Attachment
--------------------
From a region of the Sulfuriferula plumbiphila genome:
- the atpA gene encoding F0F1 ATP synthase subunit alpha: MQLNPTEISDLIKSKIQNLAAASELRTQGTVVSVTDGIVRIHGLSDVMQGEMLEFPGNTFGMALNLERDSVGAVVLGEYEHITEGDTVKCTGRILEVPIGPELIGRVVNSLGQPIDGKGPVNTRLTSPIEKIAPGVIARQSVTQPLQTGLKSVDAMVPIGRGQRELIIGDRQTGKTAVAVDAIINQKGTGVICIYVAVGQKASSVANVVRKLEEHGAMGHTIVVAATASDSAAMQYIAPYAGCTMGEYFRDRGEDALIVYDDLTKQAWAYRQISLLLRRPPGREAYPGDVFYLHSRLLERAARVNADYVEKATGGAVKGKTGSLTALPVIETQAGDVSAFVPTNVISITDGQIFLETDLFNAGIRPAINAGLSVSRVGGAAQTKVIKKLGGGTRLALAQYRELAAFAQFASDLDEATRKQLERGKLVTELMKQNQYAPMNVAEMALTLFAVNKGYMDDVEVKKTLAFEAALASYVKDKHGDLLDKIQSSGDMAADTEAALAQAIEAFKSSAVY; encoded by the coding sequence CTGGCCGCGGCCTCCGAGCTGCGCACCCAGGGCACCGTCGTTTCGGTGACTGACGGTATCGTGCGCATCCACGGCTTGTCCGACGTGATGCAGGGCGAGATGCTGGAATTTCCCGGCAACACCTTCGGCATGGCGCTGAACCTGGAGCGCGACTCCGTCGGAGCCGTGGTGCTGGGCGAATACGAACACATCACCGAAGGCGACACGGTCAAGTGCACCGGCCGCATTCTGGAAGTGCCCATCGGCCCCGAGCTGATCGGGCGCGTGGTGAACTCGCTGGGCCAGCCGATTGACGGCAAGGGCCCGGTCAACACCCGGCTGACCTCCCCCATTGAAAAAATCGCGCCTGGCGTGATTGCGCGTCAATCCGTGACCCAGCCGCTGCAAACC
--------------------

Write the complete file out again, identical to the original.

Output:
From a region of the Sulfuriferula plumbiphila genome:
- the atpA gene encoding F0F1 ATP synthase subunit alpha: MQLNPTEISDLIKSKIQNLAAASELRTQGTVVSVTDGIVRIHGLSDVMQGEMLEFPGNTFGMALNLERDSVGAVVLGEYEHITEGDTVKCTGRILEVPIGPELIGRVVNSLGQPIDGKGPVNTRLTSPIEKIAPGVIARQSVTQPLQTGLKSVDAMVPIGRGQRELIIGDRQTGKTAVAVDAIINQKGTGVICIYVAVGQKASSVANVVRKLEEHGAMGHTIVVAATASDSAAMQYIAPYAGCTMGEYFRDRGEDALIVYDDLTKQAWAYRQISLLLRRPPGREAYPGDVFYLHSRLLERAARVNADYVEKATGGAVKGKTGSLTALPVIETQAGDVSAFVPTNVISITDGQIFLETDLFNAGIRPAINAGLSVSRVGGAAQTKVIKKLGGGTRLALAQYRELAAFAQFASDLDEATRKQLERGKLVTELMKQNQYAPMNVAEMALTLFAVNKGYMDDVEVKKTLAFEAALASYVKDKHGDLLDKIQSSGDMAADTEAALAQAIEAFKSSAVY; encoded by the coding sequence CTGGCCGCGGCCTCCGAGCTGCGCACCCAGGGCACCGTCGTTTCGGTGACTGACGGTATCGTGCGCATCCACGGCTTGTCCGACGTGATGCAGGGCGAGATGCTGGAATTTCCCGGCAACACCTTCGGCATGGCGCTGAACCTGGAGCGCGACTCCGTCGGAGCCGTGGTGCTGGGCGAATACGAACACATCACCGAAGGCGACACGGTCAAGTGCACCGGCCGCATTCTGGAAGTGCCCATCGGCCCCGAGCTGATCGGGCGCGTGGTGAACTCGCTGGGCCAGCCGATTGACGGCAAGGGCCCGGTCAACACCCGGCTGACCTCCCCCATTGAAAAAATCGCGCCTGGCGTGATTGCGCGTCAATCCGTGACCCAGCCGCTGCAAACC